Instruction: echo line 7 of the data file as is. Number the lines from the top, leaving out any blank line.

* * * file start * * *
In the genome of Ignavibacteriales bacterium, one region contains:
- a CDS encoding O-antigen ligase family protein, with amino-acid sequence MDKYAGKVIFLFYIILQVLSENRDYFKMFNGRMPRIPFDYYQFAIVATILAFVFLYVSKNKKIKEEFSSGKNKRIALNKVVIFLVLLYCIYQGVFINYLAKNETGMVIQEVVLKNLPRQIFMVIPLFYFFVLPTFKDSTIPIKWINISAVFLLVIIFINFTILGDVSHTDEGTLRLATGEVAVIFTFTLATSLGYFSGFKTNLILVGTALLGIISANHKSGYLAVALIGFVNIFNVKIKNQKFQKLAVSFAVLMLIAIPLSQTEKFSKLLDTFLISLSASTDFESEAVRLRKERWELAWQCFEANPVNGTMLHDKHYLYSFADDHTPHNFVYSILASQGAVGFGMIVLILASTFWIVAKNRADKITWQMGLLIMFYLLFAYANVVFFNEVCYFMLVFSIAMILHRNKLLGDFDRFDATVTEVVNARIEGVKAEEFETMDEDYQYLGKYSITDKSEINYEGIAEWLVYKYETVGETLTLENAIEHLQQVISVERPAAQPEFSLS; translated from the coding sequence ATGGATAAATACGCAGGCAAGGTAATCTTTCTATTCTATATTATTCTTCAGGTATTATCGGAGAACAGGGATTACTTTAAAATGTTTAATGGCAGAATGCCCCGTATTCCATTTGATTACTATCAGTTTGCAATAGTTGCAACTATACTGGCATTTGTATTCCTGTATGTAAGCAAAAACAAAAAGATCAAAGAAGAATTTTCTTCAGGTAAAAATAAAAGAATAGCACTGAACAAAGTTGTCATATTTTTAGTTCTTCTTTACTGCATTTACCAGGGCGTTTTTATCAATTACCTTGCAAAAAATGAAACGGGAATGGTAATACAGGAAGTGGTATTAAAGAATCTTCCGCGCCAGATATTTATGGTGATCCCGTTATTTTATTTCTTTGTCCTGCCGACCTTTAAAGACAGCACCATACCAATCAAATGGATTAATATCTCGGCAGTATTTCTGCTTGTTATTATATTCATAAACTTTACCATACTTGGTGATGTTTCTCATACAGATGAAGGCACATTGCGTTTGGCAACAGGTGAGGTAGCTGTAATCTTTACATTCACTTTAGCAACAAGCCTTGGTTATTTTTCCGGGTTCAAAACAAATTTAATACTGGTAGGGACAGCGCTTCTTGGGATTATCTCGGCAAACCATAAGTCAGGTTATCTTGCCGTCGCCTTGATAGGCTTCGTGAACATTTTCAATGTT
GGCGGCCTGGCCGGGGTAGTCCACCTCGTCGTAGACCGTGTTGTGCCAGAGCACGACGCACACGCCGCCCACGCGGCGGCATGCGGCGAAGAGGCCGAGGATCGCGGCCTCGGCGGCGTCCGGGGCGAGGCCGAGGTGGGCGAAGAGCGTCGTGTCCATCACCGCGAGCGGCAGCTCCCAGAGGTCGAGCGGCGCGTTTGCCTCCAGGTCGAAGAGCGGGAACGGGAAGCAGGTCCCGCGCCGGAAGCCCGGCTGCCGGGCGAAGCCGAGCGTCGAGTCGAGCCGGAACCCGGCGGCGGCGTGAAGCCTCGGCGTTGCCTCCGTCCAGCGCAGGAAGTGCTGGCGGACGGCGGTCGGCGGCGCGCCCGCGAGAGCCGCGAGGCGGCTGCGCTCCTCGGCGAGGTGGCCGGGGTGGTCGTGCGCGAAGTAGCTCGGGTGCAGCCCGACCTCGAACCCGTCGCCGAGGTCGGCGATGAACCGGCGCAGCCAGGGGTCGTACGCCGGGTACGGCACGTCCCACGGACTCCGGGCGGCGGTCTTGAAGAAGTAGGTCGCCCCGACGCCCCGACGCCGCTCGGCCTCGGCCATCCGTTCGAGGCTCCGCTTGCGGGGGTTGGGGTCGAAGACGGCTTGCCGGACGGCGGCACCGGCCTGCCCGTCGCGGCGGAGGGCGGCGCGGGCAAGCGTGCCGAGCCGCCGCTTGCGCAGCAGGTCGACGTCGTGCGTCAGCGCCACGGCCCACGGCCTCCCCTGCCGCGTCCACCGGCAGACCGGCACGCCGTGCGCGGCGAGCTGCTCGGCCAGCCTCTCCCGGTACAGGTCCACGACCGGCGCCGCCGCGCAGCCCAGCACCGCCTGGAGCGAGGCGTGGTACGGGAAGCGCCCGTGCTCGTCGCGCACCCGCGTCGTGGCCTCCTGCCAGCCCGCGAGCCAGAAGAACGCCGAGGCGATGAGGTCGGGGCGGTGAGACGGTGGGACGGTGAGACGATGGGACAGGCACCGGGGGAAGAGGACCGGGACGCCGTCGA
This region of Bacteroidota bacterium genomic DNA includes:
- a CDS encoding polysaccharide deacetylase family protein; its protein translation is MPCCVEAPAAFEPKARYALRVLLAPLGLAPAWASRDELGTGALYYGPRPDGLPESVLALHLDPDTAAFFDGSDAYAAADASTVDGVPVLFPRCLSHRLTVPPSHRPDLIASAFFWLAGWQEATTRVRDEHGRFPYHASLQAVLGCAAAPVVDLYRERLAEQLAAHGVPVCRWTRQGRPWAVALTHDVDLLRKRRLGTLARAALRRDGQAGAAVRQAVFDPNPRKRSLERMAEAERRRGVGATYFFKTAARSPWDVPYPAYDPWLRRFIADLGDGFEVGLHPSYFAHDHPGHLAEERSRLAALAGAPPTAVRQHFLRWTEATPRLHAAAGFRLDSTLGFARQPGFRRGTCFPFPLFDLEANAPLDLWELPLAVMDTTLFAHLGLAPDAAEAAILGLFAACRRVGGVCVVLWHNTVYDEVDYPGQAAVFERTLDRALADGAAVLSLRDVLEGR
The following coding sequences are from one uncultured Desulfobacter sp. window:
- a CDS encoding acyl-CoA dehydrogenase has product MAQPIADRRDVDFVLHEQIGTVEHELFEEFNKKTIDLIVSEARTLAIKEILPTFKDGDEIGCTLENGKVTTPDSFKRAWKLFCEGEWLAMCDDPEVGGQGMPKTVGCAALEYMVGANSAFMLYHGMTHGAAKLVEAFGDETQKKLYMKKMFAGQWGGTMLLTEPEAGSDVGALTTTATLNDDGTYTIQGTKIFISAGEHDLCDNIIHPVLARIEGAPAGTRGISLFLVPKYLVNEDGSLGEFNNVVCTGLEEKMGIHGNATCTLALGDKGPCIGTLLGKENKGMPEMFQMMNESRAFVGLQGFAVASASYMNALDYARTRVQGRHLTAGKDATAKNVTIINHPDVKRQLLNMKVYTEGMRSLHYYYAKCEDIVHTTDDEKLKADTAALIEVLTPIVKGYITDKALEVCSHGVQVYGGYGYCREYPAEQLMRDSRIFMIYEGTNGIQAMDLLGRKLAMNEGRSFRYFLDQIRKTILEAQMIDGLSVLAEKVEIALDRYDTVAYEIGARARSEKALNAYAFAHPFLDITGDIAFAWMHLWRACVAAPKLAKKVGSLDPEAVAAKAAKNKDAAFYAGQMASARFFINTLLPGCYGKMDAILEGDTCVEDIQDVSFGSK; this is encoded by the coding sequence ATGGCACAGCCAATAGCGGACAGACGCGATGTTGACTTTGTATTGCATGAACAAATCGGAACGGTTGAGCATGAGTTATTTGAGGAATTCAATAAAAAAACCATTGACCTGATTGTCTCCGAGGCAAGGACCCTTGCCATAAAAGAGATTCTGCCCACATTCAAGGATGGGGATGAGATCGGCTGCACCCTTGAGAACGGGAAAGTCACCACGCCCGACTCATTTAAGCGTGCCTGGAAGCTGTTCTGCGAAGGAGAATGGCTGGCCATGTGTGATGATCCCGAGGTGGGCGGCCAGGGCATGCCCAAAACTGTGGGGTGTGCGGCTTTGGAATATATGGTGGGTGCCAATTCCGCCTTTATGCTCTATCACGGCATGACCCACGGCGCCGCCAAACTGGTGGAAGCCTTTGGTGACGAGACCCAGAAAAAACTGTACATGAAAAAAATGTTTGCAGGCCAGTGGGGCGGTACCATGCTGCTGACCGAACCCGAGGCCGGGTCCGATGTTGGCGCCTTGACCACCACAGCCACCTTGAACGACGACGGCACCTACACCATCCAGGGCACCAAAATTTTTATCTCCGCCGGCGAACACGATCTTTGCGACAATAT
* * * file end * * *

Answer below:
- a CDS encoding acyl-CoA dehydrogenase has product MAQPIADRRDVDFVLHEQIGTVEHELFEEFNKKTIDLIVSEARTLAIKEILPTFKDGDEIGCTLENGKVTTPDSFKRAWKLFCEGEWLAMCDDPEVGGQGMPKTVGCAALEYMVGANSAFMLYHGMTHGAAKLVEAFGDETQKKLYMKKMFAGQWGGTMLLTEPEAGSDVGALTTTATLNDDGTYTIQGTKIFISAGEHDLCDNIIHPVLARIEGAPAGTRGISLFLVPKYLVNEDGSLGEFNNVVCTGLEEKMGIHGNATCTLALGDKGPCIGTLLGKENKGMPEMFQMMNESRAFVGLQGFAVASASYMNALDYARTRVQGRHLTAGKDATAKNVTIINHPDVKRQLLNMKVYTEGMRSLHYYYAKCEDIVHTTDDEKLKADTAALIEVLTPIVKGYITDKALEVCSHGVQVYGGYGYCREYPAEQLMRDSRIFMIYEGTNGIQAMDLLGRKLAMNEGRSFRYFLDQIRKTILEAQMIDGLSVLAEKVEIALDRYDTVAYEIGARARSEKALNAYAFAHPFLDITGDIAFAWMHLWRACVAAPKLAKKVGSLDPEAVAAKAAKNKDAAFYAGQMASARFFINTLLPGCYGKMDAILEGDTCVEDIQDVSFGSK; this is encoded by the coding sequence ATGGCACAGCCAATAGCGGACAGACGCGATGTTGACTTTGTATTGCATGAACAAATCGGAACGGTTGAGCATGAGTTATTTGAGGAATTCAATAAAAAAACCATTGACCTGATTGTCTCCGAGGCAAGGACCCTTGCCATAAAAGAGATTCTGCCCACATTCAAGGATGGGGATGAGATCGGCTGCACCCTTGAGAACGGGAAAGTCACCACGCCCGACTCATTTAAGCGTGCCTGGAAGCTGTTCTGCGAAGGAGAATGGCTGGCCATGTGTGATGATCCCGAGGTGGGCGGCCAGGGCATGCCCAAAACTGTGGGGTGTGCGGCTTTGGAATATATGGTGGGTGCCAATTCCGCCTTTATGCTCTATCACGGCATGACCCACGGCGCCGCCAAACTGGTGGAAGCCTTTGGTGACGAGACCCAGAAAAAACTGTACATGAAAAAAATGTTTGCAGGCCAGTGGGGCGGTACCATGCTGCTGACCGAACCCGAGGCCGGGTCCGATGTTGGCGCCTTGACCACCACAGCCACCTTGAACGACGACGGCACCTACACCATCCAGGGCACCAAAATTTTTATCTCCGCCGGCGAACACGATCTTTGCGACAATAT